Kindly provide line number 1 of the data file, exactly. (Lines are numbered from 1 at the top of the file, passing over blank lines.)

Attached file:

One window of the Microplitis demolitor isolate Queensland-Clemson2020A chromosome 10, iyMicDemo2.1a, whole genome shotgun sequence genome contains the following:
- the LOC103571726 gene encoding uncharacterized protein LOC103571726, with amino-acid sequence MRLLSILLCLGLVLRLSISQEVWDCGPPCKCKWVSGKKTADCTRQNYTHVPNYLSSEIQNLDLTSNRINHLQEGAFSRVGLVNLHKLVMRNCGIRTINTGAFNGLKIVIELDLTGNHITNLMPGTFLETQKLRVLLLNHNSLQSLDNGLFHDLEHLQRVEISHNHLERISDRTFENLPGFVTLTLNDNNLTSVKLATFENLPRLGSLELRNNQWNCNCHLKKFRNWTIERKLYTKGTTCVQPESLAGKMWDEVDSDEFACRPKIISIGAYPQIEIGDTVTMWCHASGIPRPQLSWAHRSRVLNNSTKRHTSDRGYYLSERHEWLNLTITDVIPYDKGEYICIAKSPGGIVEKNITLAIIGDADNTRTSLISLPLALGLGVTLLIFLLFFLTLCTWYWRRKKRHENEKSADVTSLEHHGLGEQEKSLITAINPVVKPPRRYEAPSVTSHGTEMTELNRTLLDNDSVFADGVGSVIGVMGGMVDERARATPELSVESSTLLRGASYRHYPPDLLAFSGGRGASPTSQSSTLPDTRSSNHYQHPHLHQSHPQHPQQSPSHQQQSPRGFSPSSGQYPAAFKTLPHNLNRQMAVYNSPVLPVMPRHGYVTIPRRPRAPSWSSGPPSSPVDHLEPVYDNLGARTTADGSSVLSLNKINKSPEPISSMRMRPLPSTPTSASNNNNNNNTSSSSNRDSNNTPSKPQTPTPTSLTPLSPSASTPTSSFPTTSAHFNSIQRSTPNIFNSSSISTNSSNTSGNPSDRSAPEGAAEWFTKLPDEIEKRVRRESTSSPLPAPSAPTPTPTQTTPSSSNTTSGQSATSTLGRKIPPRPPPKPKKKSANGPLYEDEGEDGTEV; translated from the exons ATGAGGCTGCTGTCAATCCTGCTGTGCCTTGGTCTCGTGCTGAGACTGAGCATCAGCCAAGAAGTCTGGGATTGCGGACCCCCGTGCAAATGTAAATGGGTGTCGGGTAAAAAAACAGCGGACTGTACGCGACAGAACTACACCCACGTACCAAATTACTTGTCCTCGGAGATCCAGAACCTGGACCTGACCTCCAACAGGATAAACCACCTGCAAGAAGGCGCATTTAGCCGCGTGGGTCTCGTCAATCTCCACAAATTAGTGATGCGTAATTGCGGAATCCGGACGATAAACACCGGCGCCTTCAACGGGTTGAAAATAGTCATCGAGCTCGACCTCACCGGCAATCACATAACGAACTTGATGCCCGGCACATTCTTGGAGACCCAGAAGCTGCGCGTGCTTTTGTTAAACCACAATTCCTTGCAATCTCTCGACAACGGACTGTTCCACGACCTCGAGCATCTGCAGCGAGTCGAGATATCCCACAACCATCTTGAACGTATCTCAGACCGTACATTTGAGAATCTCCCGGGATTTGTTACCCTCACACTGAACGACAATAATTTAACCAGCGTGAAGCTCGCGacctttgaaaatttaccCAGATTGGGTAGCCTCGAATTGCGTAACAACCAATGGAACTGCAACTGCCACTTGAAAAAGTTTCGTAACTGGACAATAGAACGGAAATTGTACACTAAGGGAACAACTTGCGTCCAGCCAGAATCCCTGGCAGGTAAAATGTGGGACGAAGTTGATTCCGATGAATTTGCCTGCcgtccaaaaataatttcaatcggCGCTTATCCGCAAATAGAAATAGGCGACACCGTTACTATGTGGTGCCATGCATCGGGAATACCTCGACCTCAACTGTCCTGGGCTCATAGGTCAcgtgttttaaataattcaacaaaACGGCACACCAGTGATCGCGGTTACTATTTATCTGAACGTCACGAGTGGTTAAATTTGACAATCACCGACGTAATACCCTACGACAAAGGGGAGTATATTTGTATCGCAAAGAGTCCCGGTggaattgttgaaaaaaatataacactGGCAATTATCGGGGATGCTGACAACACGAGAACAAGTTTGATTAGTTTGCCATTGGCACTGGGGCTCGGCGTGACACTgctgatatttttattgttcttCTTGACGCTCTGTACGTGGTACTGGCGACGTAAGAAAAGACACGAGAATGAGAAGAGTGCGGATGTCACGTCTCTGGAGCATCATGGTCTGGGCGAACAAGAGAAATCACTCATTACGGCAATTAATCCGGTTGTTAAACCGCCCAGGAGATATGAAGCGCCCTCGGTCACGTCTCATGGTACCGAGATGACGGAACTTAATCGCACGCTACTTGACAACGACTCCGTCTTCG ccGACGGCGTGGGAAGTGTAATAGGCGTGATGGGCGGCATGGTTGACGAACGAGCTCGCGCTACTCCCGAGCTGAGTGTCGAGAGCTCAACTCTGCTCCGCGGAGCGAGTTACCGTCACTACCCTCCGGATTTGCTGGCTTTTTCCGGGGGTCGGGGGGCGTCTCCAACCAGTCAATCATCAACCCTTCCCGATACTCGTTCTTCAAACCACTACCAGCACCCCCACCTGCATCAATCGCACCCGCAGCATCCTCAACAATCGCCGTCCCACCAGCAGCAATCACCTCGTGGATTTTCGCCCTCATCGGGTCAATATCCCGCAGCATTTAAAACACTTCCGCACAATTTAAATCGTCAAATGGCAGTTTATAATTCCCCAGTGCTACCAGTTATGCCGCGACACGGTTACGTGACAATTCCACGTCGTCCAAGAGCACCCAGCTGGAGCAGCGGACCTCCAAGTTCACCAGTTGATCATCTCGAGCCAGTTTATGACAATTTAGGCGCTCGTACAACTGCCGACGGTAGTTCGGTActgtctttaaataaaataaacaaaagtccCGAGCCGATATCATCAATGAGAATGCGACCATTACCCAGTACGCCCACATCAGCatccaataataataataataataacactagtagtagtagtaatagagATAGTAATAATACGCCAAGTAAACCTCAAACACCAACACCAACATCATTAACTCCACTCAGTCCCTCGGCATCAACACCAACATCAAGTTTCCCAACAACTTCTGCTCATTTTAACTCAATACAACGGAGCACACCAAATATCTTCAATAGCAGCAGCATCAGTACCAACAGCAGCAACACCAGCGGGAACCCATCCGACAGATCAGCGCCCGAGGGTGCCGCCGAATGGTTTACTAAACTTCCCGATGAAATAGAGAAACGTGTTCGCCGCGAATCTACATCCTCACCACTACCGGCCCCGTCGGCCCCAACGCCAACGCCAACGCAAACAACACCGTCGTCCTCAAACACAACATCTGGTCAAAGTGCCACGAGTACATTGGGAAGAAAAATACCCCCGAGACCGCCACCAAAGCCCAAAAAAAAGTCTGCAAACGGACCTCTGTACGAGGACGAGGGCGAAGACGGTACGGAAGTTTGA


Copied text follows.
One window of the Microplitis demolitor isolate Queensland-Clemson2020A chromosome 10, iyMicDemo2.1a, whole genome shotgun sequence genome contains the following: